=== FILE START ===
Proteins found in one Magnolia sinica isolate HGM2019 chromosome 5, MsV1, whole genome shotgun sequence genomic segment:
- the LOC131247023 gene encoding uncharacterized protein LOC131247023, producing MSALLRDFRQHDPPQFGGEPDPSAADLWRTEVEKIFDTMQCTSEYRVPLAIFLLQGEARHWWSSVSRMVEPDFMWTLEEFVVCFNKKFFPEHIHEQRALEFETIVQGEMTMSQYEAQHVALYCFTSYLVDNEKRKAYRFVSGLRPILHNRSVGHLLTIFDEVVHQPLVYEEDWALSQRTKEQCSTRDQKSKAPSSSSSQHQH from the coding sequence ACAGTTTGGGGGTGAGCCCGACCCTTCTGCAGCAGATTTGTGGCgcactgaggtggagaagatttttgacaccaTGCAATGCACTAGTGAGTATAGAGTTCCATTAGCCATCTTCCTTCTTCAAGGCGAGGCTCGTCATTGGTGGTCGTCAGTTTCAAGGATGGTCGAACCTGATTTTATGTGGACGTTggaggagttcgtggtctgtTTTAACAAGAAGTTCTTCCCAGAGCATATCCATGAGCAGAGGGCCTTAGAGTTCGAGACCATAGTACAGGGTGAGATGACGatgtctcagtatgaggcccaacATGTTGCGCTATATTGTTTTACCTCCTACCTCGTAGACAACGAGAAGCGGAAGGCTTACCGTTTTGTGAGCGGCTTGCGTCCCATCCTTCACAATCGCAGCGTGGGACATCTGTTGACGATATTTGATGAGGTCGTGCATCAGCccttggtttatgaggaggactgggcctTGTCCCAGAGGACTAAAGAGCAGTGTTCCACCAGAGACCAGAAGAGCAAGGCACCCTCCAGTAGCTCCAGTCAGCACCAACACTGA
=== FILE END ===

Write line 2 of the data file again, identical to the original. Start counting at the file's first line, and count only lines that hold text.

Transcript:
- the LOC131247023 gene encoding uncharacterized protein LOC131247023, producing MSALLRDFRQHDPPQFGGEPDPSAADLWRTEVEKIFDTMQCTSEYRVPLAIFLLQGEARHWWSSVSRMVEPDFMWTLEEFVVCFNKKFFPEHIHEQRALEFETIVQGEMTMSQYEAQHVALYCFTSYLVDNEKRKAYRFVSGLRPILHNRSVGHLLTIFDEVVHQPLVYEEDWALSQRTKEQCSTRDQKSKAPSSSSSQHQH from the coding sequence ACAGTTTGGGGGTGAGCCCGACCCTTCTGCAGCAGATTTGTGGCgcactgaggtggagaagatttttgacaccaTGCAATGCACTAGTGAGTATAGAGTTCCATTAGCCATCTTCCTTCTTCAAGGCGAGGCTCGTCATTGGTGGTCGTCAGTTTCAAGGATGGTCGAACCTGATTTTATGTGGACGTTggaggagttcgtggtctgtTTTAACAAGAAGTTCTTCCCAGAGCATATCCATGAGCAGAGGGCCTTAGAGTTCGAGACCATAGTACAGGGTGAGATGACGatgtctcagtatgaggcccaacATGTTGCGCTATATTGTTTTACCTCCTACCTCGTAGACAACGAGAAGCGGAAGGCTTACCGTTTTGTGAGCGGCTTGCGTCCCATCCTTCACAATCGCAGCGTGGGACATCTGTTGACGATATTTGATGAGGTCGTGCATCAGCccttggtttatgaggaggactgggcctTGTCCCAGAGGACTAAAGAGCAGTGTTCCACCAGAGACCAGAAGAGCAAGGCACCCTCCAGTAGCTCCAGTCAGCACCAACACTGA